Wellness Embodied Blog

This week is healthy hip week, and the focus is on hip dysplasia in children – a condition which affects approximately one in 50 babies yet isn’t particularly well known.

This blog post gives a quick overview of the hip joint and the issues which we see in our Cairns city physiotherapy practice.

​The image above shows the bony structure of the hip, which is actually a very stable joint, as the ball (‘head of femur’) sits into a deep socket (‘acetabulum’). Within the joint is a cartilaginous cushion called the labrum. Important stabilising muscles of the hip include some of the gluteals, which help to pull the ball towards the back of the socket, relieving any ‘pinching’ or impingement.

It’s important to get hip pain assessed by a physio, as pain around the hip can be referred from the back or sacro-iliac joint, while problems within the hip joint itself can refer into the groin and bottom.

Those who had dysplasia as children are more pre-disposed to future problems like impingement and arthritis. Impingement can happen when there are abnormalities in the size or shape of the femoral head (ball) or acetabulum (socket), or even just as a result of poor postures such as sustained low sitting and poor muscle control. Some of these issues can lead to tears within the labrum, which surgeons are now repairing with keyhole surgery, or to future arthritis.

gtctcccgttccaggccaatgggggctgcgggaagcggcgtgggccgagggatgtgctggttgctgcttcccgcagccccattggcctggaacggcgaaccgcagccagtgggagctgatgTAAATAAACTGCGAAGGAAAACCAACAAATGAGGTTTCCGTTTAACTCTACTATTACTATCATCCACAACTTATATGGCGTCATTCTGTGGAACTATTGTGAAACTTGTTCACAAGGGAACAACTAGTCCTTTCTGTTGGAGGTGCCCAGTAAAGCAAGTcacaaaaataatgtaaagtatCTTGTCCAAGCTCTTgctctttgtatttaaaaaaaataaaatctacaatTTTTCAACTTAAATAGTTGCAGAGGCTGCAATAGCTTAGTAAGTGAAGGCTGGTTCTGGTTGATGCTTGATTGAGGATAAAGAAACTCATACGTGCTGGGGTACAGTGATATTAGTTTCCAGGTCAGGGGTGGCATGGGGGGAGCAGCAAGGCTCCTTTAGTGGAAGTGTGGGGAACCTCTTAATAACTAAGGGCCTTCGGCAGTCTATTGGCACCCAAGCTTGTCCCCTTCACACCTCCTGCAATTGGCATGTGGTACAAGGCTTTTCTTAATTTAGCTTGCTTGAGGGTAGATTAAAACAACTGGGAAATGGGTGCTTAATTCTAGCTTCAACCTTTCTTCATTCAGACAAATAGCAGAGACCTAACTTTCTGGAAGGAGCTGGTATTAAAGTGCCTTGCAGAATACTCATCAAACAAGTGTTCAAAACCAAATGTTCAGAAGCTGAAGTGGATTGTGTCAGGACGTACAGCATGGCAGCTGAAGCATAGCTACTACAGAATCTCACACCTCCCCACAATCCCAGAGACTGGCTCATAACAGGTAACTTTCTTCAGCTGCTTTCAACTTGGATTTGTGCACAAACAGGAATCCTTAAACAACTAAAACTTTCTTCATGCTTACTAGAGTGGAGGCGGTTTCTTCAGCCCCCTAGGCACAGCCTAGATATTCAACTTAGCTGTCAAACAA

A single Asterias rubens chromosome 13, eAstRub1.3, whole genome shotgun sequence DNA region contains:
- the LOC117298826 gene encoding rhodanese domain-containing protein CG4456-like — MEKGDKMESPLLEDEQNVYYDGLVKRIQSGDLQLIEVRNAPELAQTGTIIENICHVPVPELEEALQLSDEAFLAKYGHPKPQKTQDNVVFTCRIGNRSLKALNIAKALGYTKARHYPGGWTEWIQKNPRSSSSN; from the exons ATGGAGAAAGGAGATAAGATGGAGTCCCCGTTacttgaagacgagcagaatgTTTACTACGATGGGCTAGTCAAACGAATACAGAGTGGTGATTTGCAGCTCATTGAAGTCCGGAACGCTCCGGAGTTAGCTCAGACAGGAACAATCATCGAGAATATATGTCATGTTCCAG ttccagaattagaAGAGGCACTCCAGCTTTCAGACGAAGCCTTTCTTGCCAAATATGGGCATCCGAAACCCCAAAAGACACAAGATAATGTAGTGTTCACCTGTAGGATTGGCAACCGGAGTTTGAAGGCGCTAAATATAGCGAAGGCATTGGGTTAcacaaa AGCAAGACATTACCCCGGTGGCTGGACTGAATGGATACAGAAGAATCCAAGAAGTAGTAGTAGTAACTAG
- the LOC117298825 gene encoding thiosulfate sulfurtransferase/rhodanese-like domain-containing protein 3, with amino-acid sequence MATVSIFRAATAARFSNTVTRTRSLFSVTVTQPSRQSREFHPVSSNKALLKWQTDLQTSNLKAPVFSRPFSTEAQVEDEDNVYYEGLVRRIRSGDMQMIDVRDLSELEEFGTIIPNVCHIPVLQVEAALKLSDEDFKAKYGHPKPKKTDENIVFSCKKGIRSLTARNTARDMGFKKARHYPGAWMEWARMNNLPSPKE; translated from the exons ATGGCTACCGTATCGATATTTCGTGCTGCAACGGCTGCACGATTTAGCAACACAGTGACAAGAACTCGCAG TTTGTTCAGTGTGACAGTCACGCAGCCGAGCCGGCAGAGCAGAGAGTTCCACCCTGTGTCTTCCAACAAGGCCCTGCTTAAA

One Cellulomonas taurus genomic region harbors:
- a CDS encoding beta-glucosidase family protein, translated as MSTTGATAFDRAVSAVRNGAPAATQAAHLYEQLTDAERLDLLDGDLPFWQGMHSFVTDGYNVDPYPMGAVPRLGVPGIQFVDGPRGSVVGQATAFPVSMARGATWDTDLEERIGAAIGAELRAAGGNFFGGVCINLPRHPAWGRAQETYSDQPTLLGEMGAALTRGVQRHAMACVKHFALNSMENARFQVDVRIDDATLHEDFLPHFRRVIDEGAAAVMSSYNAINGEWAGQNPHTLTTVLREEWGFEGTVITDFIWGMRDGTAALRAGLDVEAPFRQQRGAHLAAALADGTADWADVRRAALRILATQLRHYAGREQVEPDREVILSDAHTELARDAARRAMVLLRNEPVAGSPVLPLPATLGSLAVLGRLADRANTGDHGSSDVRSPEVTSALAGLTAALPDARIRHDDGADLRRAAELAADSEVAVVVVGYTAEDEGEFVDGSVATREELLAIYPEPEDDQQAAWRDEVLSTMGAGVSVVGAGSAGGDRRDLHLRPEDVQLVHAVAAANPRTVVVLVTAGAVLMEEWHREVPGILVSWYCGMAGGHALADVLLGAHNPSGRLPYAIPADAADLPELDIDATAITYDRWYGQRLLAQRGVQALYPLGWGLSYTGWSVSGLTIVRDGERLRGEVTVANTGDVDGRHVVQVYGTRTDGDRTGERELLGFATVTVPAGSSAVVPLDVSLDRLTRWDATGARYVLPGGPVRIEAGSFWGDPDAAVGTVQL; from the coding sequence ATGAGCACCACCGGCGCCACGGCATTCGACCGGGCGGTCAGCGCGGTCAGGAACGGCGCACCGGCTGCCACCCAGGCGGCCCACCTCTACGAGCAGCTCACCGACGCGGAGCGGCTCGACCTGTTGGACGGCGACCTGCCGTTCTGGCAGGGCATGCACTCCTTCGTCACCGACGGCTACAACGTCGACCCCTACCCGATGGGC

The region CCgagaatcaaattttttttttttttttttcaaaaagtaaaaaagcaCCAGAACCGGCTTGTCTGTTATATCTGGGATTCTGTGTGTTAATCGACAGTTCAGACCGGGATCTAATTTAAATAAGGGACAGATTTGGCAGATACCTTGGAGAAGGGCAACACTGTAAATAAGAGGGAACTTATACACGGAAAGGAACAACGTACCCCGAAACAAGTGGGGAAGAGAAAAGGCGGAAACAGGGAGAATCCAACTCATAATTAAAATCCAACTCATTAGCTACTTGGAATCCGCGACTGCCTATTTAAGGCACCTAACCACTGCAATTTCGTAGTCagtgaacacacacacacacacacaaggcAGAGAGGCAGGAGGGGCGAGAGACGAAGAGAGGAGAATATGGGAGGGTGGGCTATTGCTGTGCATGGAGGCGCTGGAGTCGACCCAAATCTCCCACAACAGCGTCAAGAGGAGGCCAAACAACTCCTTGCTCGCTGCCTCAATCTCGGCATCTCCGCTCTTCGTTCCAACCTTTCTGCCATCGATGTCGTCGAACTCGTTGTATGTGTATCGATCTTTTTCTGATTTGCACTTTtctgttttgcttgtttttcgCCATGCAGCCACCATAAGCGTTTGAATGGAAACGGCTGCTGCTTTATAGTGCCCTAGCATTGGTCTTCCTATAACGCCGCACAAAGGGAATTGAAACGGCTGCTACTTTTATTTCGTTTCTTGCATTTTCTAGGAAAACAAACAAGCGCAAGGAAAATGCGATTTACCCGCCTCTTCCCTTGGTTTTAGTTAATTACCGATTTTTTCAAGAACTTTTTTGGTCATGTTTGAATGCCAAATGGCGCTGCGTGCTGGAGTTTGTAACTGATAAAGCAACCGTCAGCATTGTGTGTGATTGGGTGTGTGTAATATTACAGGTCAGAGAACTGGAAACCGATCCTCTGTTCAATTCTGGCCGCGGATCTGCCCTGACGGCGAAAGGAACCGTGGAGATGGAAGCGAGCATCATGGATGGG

A physiotherapy assessment will identify the structures at fault within your hip and surrounding joints and muscles. Treatment may consist of mobilisations of stiff joints, taping/ acupuncture/ dry needling/ fascial release/ massage for pain and stretching, correction of bio-mechanical issues (for example, providing shoe inserts for problem feet) and provision of specific strength and stretching issues to help you. Some of the products which we stock at Wellness Embodied, such as spiky massage balls, foam rollers and wedge shaped cushions, may also be useful to help you to self-manage. Our You Tube Channel has a full playlist of videos containing self release techniques.

The important thing to know is that help is at hand and most people can improve pain and function long before needing to go down the surgical route. I’ve had really good results with clients with hip impingement and other issues like bursitis, arthritis, etc…. I’ve even had a little bit of impingement treated on my own hip when training for a marathon!

Written by Suzanne Rath, Wellness Embodied Cairns Practice Principal Physiotherapist.

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